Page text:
Wednesday, May 7, 2014

An Insider Attack on the eCommerce Industry

An Insider Attack on the eCommerce Industry
CYBR650 Research Paper

Glenn Ford and Zack Rich
UMBC Cybersecurity M.P.S.
CYBR650 - Managing Cyber Operations
Dr. Robert R. Romano
April 29, 2014

Table of Contents

1.0    Executive Summary  

2.0    Scenario  

3.0    Discussion and Findings  

3.1    Details of the Attack  

3.2    Forensics of the Attack  

3.2.1    Legal Issues In Forensics  

3.2.2    Digital Forensics Team  

3.3    Costs of the Attack  

3.4    Lessons Learned  

4.0    Recommendations  

4.1    Incident Response Planning for Insider Attacks  

4.1.1    Preparation    Cybersecurity Insurance    Legal Considerations    Insider Threat Mitigation Program    Educating Employees    Designing and Instrumenting Networks  

4.1.2    Detection    Host-based Detection    Network-based Prediction of Malicious Behavior    Applied Behavior Analysis    Automated Behavior Analysis (AuBa)    Using Inmate to Identify Insider Threats    Using Honeypots to Detect Insider Threats  

4.1.3    Containment  

4.1.4    Eradication  

4.1.5    Recovery  

4.1.6    Follow-up  

4.2    Improving Technical Controls  

4.2.1    DLP/ILP Suites  

4.2.2    Discovery and Classification Tools  

4.2.3    Database Security  

4.2.4    Application Entitlements  

4.2.5    Removable Media  

4.2.6    Defensive Search  

4.3    Implement/Improve Administrative Controls  

4.3.1    Administrative Policies  

4.3.2    Personnel Clearances  

4.3.3    Employee Communication and Training  

4.3.4    Database Baselines and Best Practices  

4.3.5    System of Record Audits  

4.4    Future Mitigation Strategies  

4.4.1    Early Mitigation Through Setting of Expectations  

4.4.2    Handling Disgruntlement Through Positive Intervention  

4.4.3    Eliminating Unknown Access Paths  

4.4.4    More Complex Monitoring Strategies  

4.4.5    Risk-Based Approach to Prioritizing Alerts  

4.4.6    Targeted Monitoring  

4.4.7    Measures upon Demotion or Termination  

4.4.8    Securing System Logs  

4.5    Ensure Testing, Training, and Exercises  

4.5.1    Testing, Training, and Exercises Policy  

4.5.2    Identify Roles and Responsibilities  

4.5.3    Establish Overall Schedule  

4.5.4    Document Methodology  

4.5.5    Training, Exercises and Tests  

4.6    Ensure Incident Response Plan Maintenance  

5.0    Conclusion  


Appendix A  

Appendix B  

Appendix C  

Appendix D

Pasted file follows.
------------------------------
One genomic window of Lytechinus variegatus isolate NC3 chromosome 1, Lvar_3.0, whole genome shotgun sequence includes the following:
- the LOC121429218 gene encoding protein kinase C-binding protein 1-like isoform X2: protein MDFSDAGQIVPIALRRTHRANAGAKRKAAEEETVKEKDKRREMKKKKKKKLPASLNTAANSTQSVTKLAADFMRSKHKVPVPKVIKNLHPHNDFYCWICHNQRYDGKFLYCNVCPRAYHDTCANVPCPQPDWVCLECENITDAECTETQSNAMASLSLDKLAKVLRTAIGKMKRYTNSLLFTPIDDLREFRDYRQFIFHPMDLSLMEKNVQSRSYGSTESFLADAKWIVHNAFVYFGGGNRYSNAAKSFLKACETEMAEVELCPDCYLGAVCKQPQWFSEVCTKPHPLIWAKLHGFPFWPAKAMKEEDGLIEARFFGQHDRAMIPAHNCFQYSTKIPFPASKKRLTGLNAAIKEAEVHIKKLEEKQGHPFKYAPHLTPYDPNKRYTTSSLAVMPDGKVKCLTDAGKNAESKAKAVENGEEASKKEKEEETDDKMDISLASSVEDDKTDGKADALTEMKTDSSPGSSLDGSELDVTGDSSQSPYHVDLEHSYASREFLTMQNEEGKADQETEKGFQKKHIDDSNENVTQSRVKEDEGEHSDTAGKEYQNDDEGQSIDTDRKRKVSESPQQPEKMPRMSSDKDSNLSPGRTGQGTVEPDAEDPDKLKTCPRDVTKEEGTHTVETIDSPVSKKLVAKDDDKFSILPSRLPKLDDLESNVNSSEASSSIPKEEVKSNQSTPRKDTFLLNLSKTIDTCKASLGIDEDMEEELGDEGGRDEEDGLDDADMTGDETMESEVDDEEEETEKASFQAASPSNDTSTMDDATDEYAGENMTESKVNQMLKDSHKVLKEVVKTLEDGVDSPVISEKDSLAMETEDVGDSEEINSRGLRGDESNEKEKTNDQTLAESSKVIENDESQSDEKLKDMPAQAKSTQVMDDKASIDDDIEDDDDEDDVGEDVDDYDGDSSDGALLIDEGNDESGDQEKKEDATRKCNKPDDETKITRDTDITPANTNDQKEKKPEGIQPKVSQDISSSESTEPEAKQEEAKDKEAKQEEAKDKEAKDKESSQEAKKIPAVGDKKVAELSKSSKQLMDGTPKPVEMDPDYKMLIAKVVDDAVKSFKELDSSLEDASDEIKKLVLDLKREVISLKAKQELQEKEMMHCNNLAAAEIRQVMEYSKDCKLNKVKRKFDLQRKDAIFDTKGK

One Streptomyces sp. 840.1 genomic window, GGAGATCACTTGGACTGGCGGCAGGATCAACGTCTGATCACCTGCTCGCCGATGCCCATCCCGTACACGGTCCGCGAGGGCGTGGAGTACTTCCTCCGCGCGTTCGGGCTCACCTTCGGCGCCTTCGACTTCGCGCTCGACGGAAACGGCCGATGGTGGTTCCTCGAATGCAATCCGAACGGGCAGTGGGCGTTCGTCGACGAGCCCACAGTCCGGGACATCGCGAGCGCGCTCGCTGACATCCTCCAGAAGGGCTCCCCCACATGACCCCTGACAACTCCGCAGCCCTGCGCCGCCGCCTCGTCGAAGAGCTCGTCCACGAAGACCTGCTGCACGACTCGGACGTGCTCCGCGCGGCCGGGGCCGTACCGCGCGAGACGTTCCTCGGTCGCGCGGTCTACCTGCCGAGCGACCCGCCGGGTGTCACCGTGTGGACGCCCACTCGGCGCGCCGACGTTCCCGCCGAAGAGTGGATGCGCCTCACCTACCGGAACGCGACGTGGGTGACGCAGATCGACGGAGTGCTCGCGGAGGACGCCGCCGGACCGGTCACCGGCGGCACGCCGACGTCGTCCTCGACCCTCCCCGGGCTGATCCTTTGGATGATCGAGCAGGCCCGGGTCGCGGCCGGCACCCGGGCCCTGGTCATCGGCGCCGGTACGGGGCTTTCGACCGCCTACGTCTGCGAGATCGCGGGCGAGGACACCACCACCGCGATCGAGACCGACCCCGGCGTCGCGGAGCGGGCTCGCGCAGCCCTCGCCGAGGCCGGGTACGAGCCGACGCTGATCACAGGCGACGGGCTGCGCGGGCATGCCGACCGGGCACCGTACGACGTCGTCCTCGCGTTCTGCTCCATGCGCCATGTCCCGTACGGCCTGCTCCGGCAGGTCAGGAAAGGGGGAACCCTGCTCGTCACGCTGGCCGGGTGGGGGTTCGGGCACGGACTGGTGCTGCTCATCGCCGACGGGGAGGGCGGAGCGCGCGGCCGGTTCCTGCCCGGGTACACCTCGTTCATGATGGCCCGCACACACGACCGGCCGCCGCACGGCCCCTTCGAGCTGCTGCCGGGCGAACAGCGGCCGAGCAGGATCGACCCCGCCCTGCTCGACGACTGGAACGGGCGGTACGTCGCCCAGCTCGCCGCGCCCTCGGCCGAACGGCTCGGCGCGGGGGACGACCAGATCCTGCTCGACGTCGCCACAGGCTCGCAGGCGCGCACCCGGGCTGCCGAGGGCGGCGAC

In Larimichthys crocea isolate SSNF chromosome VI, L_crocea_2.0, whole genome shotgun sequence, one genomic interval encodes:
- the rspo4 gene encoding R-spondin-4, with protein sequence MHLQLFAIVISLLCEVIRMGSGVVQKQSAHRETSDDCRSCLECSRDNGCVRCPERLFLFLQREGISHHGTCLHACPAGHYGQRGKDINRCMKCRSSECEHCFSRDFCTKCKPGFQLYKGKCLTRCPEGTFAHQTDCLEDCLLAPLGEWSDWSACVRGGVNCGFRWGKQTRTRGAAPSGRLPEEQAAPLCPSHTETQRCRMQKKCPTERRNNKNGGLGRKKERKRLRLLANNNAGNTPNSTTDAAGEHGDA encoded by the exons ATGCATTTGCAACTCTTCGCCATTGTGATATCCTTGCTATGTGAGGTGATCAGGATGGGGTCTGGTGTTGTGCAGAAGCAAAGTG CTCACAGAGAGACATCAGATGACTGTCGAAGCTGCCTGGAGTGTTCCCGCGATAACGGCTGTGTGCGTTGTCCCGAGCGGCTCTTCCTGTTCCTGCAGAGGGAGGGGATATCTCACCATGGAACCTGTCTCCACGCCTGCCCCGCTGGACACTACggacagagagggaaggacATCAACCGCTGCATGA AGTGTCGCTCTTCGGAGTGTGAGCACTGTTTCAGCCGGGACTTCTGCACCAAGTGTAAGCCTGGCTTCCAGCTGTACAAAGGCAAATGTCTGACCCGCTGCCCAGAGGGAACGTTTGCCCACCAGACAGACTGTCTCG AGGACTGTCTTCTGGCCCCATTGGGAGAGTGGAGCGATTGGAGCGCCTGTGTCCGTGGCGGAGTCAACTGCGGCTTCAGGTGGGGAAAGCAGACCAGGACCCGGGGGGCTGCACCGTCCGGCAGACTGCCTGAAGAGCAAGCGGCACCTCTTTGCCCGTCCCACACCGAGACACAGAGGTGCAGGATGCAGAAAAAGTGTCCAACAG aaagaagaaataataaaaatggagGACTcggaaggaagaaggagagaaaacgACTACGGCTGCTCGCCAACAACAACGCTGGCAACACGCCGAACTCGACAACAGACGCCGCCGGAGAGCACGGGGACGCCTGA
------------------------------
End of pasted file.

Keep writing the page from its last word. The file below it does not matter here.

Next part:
Appendix E  

Appendix F  

Appendix G  

Appendix H  

Appendix I  

Appendix J  

Appendix K   

  1. Executive Summary

RichFord Retail Group (RFRG), based in Rockville MD, is a sporting goods eCommerce retailer. RFRG, founded in 2001, currently has 410 full-time employees and 2013 annual revenue of $300 million. RFRG maintains and supports over 10 million customer records powered by a proprietary Just in Time ordering system.
RFRG was a victim of an insider attack by a disgruntled employee who was denied a promotion. The employee, using authenticated and authorized access, has exfiltrated personally identifiable information and confidential company information. The attack has caused severe financial damage and loss of online reputation, which lead to a substantial drop of 2014 revenue. Prior to the incident, RFRG has implemented an Incident Response Plan, technical and administrative controls to detect and mitigate external threats, but never properly addressed internal threats, whether malicious or incidental. At the heart of the problem is knowing the enemy and to predictively assessing an insider threat is going to occur before it actually does.
The best approach for detecting insider threats is a multi-layered and defense in depth strategy. A comprehensive list of recommendations is provided to enhance the existing Incident Response Plan, technical controls, and administrative controls. Future mitigation strategies are discussed in depth specific to insider threats. Network-based automated behavior analysis can help identify anomalies and other patterns of human and computer behavior that signal new and unknown threats before the threat occurs with validated measurements of intent and deception. This advanced network-based automated behavior analysis technology is based on the InMate Network Misuse Detection System and is a vital part of the overall multi-layer and defense in depth strategy. The solution to mitigate insider threats does not involve one technology or strategy. It involves many technological layers of security combined with non-technology strategies.
Insider attacks account for about 69% of all information security attacks (Berinato, 2007, p. 4) and if organizations do not perform insider threat surface reduction, the consequences can be catastrophic. The RichFord Retail Group insider attack scenario serves as a model of the possible consequences a company could face if not properly prepared.
  1. Scenario